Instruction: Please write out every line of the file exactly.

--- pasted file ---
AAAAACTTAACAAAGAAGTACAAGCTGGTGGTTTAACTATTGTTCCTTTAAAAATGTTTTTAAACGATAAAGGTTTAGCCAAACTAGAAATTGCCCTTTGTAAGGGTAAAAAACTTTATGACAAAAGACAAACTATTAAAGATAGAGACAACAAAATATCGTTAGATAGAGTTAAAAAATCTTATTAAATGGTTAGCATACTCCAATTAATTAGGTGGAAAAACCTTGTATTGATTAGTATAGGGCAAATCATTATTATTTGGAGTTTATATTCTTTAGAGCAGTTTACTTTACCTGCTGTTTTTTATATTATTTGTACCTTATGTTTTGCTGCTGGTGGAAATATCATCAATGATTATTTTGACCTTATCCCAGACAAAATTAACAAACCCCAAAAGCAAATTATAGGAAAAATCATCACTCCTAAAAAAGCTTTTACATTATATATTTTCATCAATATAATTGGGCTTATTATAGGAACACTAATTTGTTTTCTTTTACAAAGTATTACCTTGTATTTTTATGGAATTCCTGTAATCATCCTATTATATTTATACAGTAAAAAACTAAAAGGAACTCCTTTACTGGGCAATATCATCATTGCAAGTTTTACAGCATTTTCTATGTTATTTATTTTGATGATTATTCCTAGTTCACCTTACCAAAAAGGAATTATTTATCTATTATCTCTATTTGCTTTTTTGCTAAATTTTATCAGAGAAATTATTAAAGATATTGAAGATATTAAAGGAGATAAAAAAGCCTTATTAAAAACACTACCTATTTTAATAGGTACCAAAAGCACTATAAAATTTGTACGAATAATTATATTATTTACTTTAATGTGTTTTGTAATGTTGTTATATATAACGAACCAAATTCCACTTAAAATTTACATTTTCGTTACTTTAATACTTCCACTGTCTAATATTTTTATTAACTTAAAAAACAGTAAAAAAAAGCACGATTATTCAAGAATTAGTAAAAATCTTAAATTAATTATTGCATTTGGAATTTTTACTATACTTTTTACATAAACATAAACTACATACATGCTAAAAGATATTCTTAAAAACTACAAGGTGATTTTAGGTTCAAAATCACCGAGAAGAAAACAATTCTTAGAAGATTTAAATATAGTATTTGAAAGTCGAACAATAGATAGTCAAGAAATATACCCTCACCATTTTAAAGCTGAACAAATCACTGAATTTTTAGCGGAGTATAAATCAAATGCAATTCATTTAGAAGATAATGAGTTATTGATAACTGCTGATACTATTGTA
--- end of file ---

AAAAACTTAACAAAGAAGTACAAGCTGGTGGTTTAACTATTGTTCCTTTAAAAATGTTTTTAAACGATAAAGGTTTAGCCAAACTAGAAATTGCCCTTTGTAAGGGTAAAAAACTTTATGACAAAAGACAAACTATTAAAGATAGAGACAACAAAATATCGTTAGATAGAGTTAAAAAATCTTATTAAATGGTTAGCATACTCCAATTAATTAGGTGGAAAAACCTTGTATTGATTAGTATAGGGCAAATCATTATTATTTGGAGTTTATATTCTTTAGAGCAGTTTACTTTACCTGCTGTTTTTTATATTATTTGTACCTTATGTTTTGCTGCTGGTGGAAATATCATCAATGATTATTTTGACCTTATCCCAGACAAAATTAACAAACCCCAAAAGCAAATTATAGGAAAAATCATCACTCCTAAAAAAGCTTTTACATTATATATTTTCATCAATATAATTGGGCTTATTATAGGAACACTAATTTGTTTTCTTTTACAAAGTATTACCTTGTATTTTTATGGAATTCCTGTAATCATCCTATTATATTTATACAGTAAAAAACTAAAAGGAACTCCTTTACTGGGCAATATCATCATTGCAAGTTTTACAGCATTTTCTATGTTATTTATTTTGATGATTATTCCTAGTTCACCTTACCAAAAAGGAATTATTTATCTATTATCTCTATTTGCTTTTTTGCTAAATTTTATCAGAGAAATTATTAAAGATATTGAAGATATTAAAGGAGATAAAAAAGCCTTATTAAAAACACTACCTATTTTAATAGGTACCAAAAGCACTATAAAATTTGTACGAATAATTATATTATTTACTTTAATGTGTTTTGTAATGTTGTTATATATAACGAACCAAATTCCACTTAAAATTTACATTTTCGTTACTTTAATACTTCCACTGTCTAATATTTTTATTAACTTAAAAAACAGTAAAAAAAAGCACGATTATTCAAGAATTAGTAAAAATCTTAAATTAATTATTGCATTTGGAATTTTTACTATACTTTTTACATAAACATAAACTACATACATGCTAAAAGATATTCTTAAAAACTACAAGGTGATTTTAGGTTCAAAATCACCGAGAAGAAAACAATTCTTAGAAGATTTAAATATAGTATTTGAAAGTCGAACAATAGATAGTCAAGAAATATACCCTCACCATTTTAAAGCTGAACAAATCACTGAATTTTTAGCGGAGTATAAATCAAATGCAATTCATTTAGAAGATAATGAGTTATTGATAACTGCTGATACTATTGTA